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I have two PhD offers:

Team a) I like the people but the research topics rather just ok.

Team b) I like the research topics but the people are a bit strange and not as well qualified.

Can someone, maybe out of experience, say which is more important to choose?

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    I think this is a bad question to ask on a site like this one. There is not going to be an abstract, universal or general answer. In order to arrive at the right answer for you, we would need to understand the nuances of the situation far beyond the one sentence sketches you've given of the two teams and we'd need to know a lot about you (your personality, your strengths and weaknesses, your specific goals and post PhD plans...). This is a situation in which your guess is much better than ours. Commented Mar 12, 2015 at 16:07
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    IMHO this question is very subjective. If the choice is "my favourite topic with OK people" vs "topic OK for me with perfect people", I would choose the latter. I have done so before and didn't regret. But I also know people who quit their PhD programme because they realized only after couple month that the topic wasn't at all appealing to them.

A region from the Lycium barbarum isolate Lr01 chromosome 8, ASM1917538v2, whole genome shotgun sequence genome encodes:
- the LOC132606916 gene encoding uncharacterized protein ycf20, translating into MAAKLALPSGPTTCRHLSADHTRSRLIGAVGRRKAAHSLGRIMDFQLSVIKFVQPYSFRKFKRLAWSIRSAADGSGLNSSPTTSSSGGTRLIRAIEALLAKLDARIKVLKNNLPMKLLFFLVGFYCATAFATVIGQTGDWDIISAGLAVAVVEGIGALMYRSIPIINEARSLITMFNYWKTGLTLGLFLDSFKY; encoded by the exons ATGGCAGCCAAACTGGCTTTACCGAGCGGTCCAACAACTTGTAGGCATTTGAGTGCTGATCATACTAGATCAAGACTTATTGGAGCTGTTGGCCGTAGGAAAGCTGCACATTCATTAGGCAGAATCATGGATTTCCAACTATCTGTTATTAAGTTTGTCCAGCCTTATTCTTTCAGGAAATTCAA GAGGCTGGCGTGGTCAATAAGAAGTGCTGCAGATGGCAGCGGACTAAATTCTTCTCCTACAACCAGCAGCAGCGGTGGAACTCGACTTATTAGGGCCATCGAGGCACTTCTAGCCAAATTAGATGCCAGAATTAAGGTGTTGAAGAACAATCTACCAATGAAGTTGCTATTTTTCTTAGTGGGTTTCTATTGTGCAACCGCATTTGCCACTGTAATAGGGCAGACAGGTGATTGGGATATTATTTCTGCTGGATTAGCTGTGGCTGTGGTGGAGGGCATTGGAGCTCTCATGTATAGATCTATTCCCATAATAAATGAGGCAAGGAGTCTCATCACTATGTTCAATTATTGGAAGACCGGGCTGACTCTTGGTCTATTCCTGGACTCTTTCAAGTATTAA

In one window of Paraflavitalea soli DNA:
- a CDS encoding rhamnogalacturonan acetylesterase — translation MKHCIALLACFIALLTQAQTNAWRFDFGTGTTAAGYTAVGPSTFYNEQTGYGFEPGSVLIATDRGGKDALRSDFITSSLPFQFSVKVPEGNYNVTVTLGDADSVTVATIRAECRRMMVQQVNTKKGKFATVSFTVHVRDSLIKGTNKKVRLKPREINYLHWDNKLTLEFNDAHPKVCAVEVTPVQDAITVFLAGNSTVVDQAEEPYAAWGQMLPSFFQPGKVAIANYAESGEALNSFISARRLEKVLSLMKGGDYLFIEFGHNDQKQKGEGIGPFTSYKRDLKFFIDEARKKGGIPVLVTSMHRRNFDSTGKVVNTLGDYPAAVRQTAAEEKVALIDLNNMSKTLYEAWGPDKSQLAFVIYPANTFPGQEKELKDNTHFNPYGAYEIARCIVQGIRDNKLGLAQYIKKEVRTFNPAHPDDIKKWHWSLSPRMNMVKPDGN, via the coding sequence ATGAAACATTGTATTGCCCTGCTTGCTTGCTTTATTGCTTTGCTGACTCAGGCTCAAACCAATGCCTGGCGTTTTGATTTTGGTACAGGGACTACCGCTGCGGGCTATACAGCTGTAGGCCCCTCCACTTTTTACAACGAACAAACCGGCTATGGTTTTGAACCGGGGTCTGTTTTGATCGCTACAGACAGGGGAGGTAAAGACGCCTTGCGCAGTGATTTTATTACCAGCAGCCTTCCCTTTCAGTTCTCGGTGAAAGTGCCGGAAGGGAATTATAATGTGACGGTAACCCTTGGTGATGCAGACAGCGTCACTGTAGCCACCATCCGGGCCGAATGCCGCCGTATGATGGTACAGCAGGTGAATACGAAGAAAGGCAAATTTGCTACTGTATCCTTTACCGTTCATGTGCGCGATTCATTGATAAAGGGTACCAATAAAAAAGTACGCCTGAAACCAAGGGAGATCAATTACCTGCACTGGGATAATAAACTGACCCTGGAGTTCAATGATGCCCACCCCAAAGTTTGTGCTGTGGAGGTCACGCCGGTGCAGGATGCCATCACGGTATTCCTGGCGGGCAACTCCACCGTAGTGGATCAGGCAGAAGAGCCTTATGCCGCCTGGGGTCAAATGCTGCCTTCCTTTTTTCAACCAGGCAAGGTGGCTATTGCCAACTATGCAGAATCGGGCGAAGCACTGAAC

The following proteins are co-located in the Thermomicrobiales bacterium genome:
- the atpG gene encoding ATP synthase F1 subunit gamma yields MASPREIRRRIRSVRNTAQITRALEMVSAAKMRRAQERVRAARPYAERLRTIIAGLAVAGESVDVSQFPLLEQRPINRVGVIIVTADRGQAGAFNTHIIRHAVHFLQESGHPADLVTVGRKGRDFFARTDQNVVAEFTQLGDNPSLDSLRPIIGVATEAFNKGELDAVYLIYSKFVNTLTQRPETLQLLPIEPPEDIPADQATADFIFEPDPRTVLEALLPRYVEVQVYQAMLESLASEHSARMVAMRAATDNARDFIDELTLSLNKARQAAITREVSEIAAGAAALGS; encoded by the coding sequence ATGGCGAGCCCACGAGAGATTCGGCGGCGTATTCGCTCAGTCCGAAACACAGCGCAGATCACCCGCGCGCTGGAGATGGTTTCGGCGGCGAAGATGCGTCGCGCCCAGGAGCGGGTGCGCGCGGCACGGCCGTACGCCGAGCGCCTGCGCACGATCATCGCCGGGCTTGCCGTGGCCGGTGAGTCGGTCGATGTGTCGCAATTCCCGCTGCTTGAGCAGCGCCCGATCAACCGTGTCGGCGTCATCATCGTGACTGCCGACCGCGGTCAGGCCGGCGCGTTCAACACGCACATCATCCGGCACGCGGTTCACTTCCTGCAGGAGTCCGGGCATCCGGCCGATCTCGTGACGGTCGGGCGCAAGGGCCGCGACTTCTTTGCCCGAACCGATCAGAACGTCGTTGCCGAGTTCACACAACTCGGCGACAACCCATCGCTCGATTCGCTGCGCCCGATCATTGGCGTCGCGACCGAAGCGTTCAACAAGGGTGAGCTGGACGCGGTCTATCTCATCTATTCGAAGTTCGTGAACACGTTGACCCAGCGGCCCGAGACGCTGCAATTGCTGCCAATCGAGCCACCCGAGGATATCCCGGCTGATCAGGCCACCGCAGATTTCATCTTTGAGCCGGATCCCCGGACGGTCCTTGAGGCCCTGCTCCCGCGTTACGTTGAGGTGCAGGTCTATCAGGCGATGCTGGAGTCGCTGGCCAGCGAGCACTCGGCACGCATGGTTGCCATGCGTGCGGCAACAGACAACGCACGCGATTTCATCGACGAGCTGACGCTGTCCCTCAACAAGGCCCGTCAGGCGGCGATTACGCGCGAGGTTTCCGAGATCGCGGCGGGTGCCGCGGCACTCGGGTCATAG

– yo'
    Commented Mar 12, 2015 at 16:07
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    Don't underestimate the importance of the supervisor either.
    – user8001
    Commented Mar 12, 2015 at 16:17

2 Answers 2

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It is a very personal choice, and depends on many factors.

That being said, the team can make or break project. Not only you will get helpful advice (or lack of) from the team, but you will go through some very rough bumps along the way. The strength of the team when going to the hard times will determine if you come out stronger, or if all energy is spent in the conflict.

You should ideally be passionate on the topic, but it might not be a love at the first sight. :) A good problem will give rise to five more questions to be answered, and once invested in it, your natural curiosity should drive you naturally to solve them.

Personally, I would choose team over the topic within the reason. If the topic is completely outside of my interests, I would look into how to best integrate with the given team, would set my expectations accordingly. Perhaps you can find a well-qualified collaborator outside your group, or plan on working independently more, etc...But, do make sure you can work well with your adviser, without being able to work well with him/her, you won't get far.

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Pick the right people and make their lab your home base, then find a way to make the topic also relevant to their group, and in the meantime collaborate with the not so ok people.

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